NASA held a press briefing today to publicize a cool incremental result in the story of present-day liquid water on Mars. How big a deal is this story? Was all the pre-announcement hype justified? Is this just NASA discovering water on Mars for the zillionth time? What does this mean for things many space fans care about: life on Mars or future human exploration?
Was there rainfall on Mars? Recent work mapping valley networks suggests there probably was -- but only for about 200 million years. What does this mean for life, and the Curiosity mission?
Caution: Spacecraft Under Construction
Visiting JPL's high bay clean room with NASA Administrator Charles Bolden
Join Emily Lakdawalla and Mat Kaplan inside JPL's High Bay 1, where two Earth-revealing missions are being readied for launch.
The Ancient Snows of Mars on Planetary Radio
Grad student Kat Scanlon leads research indicating precipitation may have helped shape the surface of the red planet
Posted by Mat Kaplan on 2013/08/06 10:20 CDT
Kat Scanlon tells Planetary Radio that Hawaii and Mars have more in common than you might think.
The International Association of Geomorphologists' "planetary geomorphology image of the month," contributed by Joe Levy, features water tracks on Earth and compares them to recurring slope lineae on Mars.
I'm absolutely floored when I stop to think that our beautiful blue ocean is only one of perhaps a half dozen or more oceans on other worlds in our solar system, and only one of probably millions (or more) oceans on other Earth-like planets in our galaxy. Oceans abound!
The case for water ice hidden in permanently shadowed regions at the north pole of the planet Mercury received another boost recently. On Wednesday March 20, 2013 at the Lunar and Planetary Science Conference, Nancy Chabot presented the very first visible-light images of what is in the shadows of these polar craters.
Posted by Emily Lakdawalla on 2013/03/27 11:52 CDT
Reports from the March 19 session at the Lunar and Planetary Science Conference covering eight icy moons in the outer solar system: Ganymede, Europa, Dione, Rhea, Mimas, Tethys, Enceladus, and Miranda.
The news from the Curiosity mission today is this: Curiosity has found, at the site called John Klein, a rock that contains evidence for a past environment that would have been suitable for Earth-like microorganisms.
Posted by Emily Lakdawalla on 2012/03/26 02:12 CDT
One of the more exciting talks last week was given by Antoine Lucas about his work with Oded Aharonson "denoising" Cassini radar images of Titan. Cassini's radar images are superior to the camera photos in revealing fine details and topography on Titan's surface, but they do suffer from a random noise component that makes the pictures look snowy. Antoine and Oded have developed a method for removing much of this noise.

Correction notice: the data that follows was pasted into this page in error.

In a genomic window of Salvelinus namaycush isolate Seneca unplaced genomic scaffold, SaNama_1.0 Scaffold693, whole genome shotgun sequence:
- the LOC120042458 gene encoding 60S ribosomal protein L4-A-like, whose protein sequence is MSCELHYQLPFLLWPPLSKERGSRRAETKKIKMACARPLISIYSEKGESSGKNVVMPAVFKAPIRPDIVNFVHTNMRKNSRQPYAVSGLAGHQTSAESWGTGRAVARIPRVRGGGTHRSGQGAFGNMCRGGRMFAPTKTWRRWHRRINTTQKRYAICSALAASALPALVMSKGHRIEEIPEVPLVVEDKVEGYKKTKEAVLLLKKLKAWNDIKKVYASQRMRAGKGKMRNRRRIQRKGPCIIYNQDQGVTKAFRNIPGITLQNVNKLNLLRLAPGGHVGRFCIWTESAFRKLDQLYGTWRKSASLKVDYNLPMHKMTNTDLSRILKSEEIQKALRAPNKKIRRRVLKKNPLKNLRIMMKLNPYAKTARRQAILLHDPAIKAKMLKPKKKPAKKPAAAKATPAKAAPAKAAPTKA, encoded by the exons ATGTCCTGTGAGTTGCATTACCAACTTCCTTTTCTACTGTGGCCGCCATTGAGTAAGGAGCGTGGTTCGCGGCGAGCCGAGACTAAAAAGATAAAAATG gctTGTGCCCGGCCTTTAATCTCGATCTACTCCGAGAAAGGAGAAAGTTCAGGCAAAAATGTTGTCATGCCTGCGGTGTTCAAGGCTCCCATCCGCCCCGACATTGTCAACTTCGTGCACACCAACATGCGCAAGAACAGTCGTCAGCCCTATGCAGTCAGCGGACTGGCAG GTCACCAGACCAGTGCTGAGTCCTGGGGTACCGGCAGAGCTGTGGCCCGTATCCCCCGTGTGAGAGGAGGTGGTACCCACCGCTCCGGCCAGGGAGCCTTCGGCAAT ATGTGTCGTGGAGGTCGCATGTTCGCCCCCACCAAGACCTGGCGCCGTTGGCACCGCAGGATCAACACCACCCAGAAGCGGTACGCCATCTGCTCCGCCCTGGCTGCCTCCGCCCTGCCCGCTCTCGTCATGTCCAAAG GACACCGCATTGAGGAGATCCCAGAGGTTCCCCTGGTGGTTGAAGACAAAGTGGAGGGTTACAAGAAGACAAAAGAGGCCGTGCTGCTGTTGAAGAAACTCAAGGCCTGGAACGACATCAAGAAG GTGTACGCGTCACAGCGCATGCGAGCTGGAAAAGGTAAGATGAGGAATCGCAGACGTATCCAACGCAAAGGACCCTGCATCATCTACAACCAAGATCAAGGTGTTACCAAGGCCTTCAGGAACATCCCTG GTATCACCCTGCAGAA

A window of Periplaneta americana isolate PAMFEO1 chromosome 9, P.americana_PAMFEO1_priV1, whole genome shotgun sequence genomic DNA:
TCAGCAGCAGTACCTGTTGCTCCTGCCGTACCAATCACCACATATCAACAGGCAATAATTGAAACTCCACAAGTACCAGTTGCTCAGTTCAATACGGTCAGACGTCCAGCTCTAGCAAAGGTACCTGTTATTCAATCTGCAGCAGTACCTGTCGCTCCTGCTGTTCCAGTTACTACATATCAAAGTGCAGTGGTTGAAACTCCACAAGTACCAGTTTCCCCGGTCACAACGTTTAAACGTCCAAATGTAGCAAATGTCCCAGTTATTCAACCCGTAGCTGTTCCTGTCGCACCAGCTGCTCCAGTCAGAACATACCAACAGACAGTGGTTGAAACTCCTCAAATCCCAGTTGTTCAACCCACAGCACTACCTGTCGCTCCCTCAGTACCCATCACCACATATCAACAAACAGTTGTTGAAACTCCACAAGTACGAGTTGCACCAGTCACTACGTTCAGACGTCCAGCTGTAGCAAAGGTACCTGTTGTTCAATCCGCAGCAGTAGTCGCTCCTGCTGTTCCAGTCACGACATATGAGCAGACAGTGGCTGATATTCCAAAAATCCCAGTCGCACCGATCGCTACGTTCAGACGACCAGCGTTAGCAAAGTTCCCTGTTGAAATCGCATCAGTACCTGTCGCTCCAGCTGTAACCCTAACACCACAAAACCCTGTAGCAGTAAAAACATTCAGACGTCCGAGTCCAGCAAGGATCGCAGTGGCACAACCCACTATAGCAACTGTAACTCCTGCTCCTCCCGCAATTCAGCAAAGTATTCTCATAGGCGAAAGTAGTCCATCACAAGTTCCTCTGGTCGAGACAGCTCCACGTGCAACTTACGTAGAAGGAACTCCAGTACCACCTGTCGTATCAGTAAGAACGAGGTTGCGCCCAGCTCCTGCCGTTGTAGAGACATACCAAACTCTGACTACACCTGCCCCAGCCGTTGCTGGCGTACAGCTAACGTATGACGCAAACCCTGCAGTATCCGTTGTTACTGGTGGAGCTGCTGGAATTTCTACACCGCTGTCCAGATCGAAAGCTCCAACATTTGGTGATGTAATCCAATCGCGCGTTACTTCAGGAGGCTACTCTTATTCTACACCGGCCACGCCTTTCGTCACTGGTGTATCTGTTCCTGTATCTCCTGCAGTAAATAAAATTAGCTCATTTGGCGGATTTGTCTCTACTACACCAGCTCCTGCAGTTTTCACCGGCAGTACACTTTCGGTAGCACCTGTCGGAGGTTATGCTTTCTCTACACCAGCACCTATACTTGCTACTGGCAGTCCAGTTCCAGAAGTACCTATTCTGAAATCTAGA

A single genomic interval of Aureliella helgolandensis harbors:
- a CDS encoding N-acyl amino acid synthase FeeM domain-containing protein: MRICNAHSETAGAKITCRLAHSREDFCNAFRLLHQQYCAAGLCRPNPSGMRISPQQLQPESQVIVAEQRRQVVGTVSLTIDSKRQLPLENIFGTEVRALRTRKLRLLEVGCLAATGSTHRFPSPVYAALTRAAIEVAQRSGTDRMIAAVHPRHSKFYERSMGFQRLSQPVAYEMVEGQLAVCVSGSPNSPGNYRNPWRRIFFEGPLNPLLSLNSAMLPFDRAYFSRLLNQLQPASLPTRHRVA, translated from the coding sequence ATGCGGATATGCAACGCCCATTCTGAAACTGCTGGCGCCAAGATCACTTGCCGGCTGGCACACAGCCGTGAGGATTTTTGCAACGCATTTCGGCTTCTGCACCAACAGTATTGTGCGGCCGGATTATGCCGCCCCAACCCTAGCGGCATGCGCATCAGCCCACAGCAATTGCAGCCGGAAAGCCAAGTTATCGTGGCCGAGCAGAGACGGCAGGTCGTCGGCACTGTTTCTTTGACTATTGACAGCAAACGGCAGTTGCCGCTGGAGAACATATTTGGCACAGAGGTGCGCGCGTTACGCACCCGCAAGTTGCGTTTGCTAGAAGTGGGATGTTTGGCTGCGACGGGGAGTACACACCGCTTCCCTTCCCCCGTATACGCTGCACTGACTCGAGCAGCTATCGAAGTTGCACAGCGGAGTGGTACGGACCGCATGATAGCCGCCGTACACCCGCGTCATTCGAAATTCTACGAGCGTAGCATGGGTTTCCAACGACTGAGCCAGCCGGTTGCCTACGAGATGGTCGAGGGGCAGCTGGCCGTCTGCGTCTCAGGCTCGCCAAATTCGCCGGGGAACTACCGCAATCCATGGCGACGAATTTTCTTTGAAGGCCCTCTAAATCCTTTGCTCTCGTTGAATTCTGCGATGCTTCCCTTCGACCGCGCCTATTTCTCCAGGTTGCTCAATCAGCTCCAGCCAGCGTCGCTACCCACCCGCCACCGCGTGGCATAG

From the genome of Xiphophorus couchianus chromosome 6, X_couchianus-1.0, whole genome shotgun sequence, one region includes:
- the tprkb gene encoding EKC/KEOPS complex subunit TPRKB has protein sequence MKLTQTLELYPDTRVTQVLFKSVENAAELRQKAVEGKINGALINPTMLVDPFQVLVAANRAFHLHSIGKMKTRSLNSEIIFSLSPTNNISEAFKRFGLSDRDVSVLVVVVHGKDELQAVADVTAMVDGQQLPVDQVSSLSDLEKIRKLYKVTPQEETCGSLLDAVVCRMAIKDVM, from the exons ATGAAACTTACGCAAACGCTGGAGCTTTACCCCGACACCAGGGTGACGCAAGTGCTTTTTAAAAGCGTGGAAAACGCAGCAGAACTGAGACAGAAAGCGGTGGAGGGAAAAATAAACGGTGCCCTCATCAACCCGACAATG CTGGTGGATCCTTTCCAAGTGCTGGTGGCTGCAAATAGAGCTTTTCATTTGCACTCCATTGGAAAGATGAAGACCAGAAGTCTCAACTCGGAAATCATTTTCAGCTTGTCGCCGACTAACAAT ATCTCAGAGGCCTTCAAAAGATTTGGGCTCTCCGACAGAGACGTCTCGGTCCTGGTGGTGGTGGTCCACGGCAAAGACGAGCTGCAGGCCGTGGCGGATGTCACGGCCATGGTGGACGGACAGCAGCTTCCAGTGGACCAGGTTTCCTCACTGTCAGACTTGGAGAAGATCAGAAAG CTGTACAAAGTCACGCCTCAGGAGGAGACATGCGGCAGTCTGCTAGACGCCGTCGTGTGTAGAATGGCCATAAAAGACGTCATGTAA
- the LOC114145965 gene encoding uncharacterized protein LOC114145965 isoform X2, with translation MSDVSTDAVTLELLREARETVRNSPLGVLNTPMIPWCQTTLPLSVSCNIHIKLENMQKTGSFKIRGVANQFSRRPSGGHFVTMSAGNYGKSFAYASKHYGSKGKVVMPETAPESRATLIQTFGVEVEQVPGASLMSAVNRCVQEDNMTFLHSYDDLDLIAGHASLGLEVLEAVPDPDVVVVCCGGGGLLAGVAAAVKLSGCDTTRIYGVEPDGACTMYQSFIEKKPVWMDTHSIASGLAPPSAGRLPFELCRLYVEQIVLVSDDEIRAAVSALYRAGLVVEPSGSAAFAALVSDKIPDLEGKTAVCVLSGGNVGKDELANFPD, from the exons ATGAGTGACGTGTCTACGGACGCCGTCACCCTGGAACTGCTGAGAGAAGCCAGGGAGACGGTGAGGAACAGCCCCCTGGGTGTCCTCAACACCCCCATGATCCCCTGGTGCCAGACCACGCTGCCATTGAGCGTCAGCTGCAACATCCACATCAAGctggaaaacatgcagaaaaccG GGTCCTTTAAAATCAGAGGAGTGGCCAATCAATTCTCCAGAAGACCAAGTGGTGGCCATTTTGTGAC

Posted by Emily Lakdawalla on 2012/03/20 02:16 CDT
One of the topics I found most exciting yesterday was a series of talks on Titan's climate. Bob West showed how Titan's detached haze has shifted with time. Zibi Turtle presented about how Titan's weather has changed with these seasonal changes. Jason Barnes followed up Zibi's talk -- which was based on Cassini camera images -- with a study of the same regions using data from Cassini's imaging spectrometer, trying to figure out what was going on with that brightening. Ralph Lorenz talked about rainfall rates on Titan. Jeff Moore asked: what if Titan hasn't always had a thick atmosphere?
Posted by Emily Lakdawalla on 2012/02/07 05:46 CST
There's been a bit of buzz on the Web this week regarding an ESA press release titled "ESA's Mars Express radar gives strong evidence for former Mars ocean." I don't ordinarily write about press-released science papers, but am making an exception for this one.
Posted by Emily Lakdawalla on 2012/01/26 03:55 CST
I ran into a semantic problem today: what to call the science of studying liquids on Titan?
Posted by Emily Lakdawalla on 2011/09/13 01:27 CDT
Jeff Moore's presentation was cool because of the discussion it stimulated. He considered what exogenic processes might be operating on Pluto's surface. What's an exogenic process? It's something that modifies the shape of the surface from the outside, and doesn't require the body to be geologically active inside.
Posted by Emily Lakdawalla on 2010/06/11 01:07 CDT
There's a new "planetary gromorphology image of the month" posted at the International Association of Geomorphologists' Planetary Geomorphology Working Group page, and it's a cool post about the shapes of the river networks on Titan.